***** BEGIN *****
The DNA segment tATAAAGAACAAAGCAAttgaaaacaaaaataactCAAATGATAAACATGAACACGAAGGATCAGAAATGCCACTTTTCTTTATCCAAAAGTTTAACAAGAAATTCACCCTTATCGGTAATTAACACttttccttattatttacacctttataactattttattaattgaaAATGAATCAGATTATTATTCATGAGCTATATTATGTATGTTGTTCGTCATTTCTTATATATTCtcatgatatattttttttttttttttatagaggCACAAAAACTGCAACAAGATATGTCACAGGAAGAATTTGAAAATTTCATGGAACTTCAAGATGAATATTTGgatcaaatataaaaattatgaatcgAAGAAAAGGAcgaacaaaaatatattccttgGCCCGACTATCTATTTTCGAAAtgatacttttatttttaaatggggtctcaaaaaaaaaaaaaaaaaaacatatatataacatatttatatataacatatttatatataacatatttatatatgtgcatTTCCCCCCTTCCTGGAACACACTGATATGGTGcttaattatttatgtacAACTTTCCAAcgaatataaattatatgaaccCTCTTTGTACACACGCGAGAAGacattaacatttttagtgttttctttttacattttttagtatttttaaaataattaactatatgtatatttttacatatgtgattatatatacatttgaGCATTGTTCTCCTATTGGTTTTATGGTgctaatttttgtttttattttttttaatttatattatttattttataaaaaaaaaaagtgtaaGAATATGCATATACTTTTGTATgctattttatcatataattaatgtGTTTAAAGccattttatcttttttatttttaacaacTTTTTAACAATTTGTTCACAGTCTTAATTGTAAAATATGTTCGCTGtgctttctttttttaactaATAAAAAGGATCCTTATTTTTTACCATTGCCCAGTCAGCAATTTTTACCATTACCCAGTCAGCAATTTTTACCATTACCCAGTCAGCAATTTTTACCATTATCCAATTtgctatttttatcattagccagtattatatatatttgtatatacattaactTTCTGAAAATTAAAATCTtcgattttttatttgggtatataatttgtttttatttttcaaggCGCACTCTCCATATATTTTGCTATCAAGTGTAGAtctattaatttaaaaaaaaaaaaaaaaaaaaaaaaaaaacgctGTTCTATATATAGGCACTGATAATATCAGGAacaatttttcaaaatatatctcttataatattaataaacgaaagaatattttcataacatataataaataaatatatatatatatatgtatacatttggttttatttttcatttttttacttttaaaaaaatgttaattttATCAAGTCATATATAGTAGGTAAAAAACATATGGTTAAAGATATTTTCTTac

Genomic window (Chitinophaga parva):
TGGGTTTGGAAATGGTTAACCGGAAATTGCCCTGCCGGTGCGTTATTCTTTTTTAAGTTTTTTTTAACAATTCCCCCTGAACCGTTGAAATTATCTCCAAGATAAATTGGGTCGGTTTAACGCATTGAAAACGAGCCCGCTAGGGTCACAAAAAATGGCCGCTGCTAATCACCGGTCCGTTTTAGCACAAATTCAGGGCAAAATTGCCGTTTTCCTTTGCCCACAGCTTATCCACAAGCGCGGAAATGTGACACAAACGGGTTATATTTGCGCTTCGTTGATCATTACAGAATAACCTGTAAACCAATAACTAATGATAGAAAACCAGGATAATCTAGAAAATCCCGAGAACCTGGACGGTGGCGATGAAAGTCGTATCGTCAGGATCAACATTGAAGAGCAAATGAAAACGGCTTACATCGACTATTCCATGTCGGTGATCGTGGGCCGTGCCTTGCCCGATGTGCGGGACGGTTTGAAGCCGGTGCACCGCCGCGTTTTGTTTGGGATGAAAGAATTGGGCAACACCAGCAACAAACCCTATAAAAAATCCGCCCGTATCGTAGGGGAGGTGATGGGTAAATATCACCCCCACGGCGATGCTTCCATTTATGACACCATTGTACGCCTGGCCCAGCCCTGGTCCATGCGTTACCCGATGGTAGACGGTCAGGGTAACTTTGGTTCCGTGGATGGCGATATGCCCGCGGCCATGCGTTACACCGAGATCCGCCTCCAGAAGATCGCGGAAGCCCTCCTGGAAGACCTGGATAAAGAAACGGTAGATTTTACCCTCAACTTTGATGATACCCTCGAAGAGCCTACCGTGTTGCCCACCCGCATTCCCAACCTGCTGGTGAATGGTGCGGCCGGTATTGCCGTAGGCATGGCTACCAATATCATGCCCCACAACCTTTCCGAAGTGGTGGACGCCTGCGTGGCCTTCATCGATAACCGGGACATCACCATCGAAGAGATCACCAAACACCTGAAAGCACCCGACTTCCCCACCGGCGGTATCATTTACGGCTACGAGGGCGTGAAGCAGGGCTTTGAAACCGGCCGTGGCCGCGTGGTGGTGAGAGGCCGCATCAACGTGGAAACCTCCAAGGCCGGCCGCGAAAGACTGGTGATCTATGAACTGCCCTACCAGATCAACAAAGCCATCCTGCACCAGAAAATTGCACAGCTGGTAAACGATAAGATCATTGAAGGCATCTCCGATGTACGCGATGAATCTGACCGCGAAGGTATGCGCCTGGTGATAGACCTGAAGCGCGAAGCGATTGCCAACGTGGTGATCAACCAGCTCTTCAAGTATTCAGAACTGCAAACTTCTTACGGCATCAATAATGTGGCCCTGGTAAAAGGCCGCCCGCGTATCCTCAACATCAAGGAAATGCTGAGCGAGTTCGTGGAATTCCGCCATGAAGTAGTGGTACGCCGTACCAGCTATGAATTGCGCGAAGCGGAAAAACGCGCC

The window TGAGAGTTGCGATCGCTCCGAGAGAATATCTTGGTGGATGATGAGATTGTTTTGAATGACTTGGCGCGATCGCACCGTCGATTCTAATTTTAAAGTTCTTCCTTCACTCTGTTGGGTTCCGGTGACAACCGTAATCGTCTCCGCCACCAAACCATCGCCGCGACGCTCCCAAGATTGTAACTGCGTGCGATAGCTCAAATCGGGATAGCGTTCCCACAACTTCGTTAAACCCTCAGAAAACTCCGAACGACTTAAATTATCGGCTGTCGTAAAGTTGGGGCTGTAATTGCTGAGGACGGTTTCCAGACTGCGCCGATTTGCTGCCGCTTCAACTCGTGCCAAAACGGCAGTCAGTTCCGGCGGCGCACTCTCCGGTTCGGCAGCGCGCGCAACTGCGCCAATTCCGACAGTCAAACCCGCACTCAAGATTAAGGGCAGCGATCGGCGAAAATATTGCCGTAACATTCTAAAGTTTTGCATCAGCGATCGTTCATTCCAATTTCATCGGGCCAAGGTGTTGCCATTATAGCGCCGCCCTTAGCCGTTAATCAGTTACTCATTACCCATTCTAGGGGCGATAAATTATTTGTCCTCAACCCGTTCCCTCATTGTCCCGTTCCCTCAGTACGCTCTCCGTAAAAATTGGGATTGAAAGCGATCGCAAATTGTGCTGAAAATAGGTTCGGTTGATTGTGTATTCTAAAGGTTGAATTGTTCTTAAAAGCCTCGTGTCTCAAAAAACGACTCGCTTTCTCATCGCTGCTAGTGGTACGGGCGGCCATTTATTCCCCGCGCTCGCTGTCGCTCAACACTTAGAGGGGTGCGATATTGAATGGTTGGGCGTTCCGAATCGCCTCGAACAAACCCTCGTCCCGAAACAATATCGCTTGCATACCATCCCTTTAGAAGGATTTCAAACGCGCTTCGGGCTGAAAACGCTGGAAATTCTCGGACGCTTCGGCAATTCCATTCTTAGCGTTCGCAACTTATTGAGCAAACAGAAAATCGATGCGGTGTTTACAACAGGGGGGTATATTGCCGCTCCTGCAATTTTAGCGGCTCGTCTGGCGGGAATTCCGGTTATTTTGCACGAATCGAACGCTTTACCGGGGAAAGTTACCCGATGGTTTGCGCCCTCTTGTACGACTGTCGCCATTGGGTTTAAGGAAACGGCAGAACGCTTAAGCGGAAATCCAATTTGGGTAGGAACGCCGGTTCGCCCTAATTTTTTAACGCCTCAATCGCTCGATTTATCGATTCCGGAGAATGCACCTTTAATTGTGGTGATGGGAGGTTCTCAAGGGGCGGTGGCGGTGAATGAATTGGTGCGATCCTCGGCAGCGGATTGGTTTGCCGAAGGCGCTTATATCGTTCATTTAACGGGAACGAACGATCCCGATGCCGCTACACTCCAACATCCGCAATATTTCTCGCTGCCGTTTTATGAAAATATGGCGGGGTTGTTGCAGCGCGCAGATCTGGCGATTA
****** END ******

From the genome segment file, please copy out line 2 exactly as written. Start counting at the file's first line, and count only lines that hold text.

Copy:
Genomic window (Chitinophaga parva):